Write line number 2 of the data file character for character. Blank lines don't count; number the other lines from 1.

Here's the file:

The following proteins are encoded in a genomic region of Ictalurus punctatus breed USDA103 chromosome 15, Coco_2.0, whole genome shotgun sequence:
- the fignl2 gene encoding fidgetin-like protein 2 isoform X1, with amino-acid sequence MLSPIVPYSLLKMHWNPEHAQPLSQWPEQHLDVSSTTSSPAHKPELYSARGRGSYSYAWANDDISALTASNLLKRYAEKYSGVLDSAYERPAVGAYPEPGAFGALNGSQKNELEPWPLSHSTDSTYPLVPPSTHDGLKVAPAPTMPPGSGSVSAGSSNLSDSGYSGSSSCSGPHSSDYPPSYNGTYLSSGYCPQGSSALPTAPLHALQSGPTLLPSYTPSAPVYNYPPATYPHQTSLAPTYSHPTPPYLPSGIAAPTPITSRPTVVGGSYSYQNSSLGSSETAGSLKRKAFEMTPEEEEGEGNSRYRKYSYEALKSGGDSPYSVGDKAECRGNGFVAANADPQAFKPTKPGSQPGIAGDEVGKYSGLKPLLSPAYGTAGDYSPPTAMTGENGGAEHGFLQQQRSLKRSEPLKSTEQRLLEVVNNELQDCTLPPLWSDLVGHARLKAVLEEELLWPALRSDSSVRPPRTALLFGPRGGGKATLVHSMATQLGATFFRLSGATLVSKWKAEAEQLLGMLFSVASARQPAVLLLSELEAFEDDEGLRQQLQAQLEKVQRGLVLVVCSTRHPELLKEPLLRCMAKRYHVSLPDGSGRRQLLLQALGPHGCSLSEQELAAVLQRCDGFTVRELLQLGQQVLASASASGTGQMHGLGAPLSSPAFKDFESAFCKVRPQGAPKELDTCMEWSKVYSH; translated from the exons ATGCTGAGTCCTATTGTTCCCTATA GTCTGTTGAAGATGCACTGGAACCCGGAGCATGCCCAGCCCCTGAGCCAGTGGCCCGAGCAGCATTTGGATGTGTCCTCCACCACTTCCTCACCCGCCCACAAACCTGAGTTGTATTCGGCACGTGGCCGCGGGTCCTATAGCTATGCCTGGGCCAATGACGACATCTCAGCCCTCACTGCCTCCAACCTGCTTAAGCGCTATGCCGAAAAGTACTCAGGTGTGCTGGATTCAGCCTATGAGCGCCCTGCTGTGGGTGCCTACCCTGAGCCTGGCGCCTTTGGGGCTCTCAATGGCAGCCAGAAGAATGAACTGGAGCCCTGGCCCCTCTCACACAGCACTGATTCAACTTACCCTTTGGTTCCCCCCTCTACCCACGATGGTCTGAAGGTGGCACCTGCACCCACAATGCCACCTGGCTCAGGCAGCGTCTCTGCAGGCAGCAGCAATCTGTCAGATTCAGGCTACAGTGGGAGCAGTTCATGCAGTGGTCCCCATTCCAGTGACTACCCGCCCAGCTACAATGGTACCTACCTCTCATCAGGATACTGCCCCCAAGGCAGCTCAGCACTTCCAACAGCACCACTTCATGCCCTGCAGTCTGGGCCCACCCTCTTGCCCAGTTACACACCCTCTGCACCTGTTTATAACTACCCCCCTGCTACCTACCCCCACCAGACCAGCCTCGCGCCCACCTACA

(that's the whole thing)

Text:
- the fignl2 gene encoding fidgetin-like protein 2 isoform X1, with amino-acid sequence MLSPIVPYSLLKMHWNPEHAQPLSQWPEQHLDVSSTTSSPAHKPELYSARGRGSYSYAWANDDISALTASNLLKRYAEKYSGVLDSAYERPAVGAYPEPGAFGALNGSQKNELEPWPLSHSTDSTYPLVPPSTHDGLKVAPAPTMPPGSGSVSAGSSNLSDSGYSGSSSCSGPHSSDYPPSYNGTYLSSGYCPQGSSALPTAPLHALQSGPTLLPSYTPSAPVYNYPPATYPHQTSLAPTYSHPTPPYLPSGIAAPTPITSRPTVVGGSYSYQNSSLGSSETAGSLKRKAFEMTPEEEEGEGNSRYRKYSYEALKSGGDSPYSVGDKAECRGNGFVAANADPQAFKPTKPGSQPGIAGDEVGKYSGLKPLLSPAYGTAGDYSPPTAMTGENGGAEHGFLQQQRSLKRSEPLKSTEQRLLEVVNNELQDCTLPPLWSDLVGHARLKAVLEEELLWPALRSDSSVRPPRTALLFGPRGGGKATLVHSMATQLGATFFRLSGATLVSKWKAEAEQLLGMLFSVASARQPAVLLLSELEAFEDDEGLRQQLQAQLEKVQRGLVLVVCSTRHPELLKEPLLRCMAKRYHVSLPDGSGRRQLLLQALGPHGCSLSEQELAAVLQRCDGFTVRELLQLGQQVLASASASGTGQMHGLGAPLSSPAFKDFESAFCKVRPQGAPKELDTCMEWSKVYSH; translated from the exons ATGCTGAGTCCTATTGTTCCCTATA GTCTGTTGAAGATGCACTGGAACCCGGAGCATGCCCAGCCCCTGAGCCAGTGGCCCGAGCAGCATTTGGATGTGTCCTCCACCACTTCCTCACCCGCCCACAAACCTGAGTTGTATTCGGCACGTGGCCGCGGGTCCTATAGCTATGCCTGGGCCAATGACGACATCTCAGCCCTCACTGCCTCCAACCTGCTTAAGCGCTATGCCGAAAAGTACTCAGGTGTGCTGGATTCAGCCTATGAGCGCCCTGCTGTGGGTGCCTACCCTGAGCCTGGCGCCTTTGGGGCTCTCAATGGCAGCCAGAAGAATGAACTGGAGCCCTGGCCCCTCTCACACAGCACTGATTCAACTTACCCTTTGGTTCCCCCCTCTACCCACGATGGTCTGAAGGTGGCACCTGCACCCACAATGCCACCTGGCTCAGGCAGCGTCTCTGCAGGCAGCAGCAATCTGTCAGATTCAGGCTACAGTGGGAGCAGTTCATGCAGTGGTCCCCATTCCAGTGACTACCCGCCCAGCTACAATGGTACCTACCTCTCATCAGGATACTGCCCCCAAGGCAGCTCAGCACTTCCAACAGCACCACTTCATGCCCTGCAGTCTGGGCCCACCCTCTTGCCCAGTTACACACCCTCTGCACCTGTTTATAACTACCCCCCTGCTACCTACCCCCACCAGACCAGCCTCGCGCCCACCTACA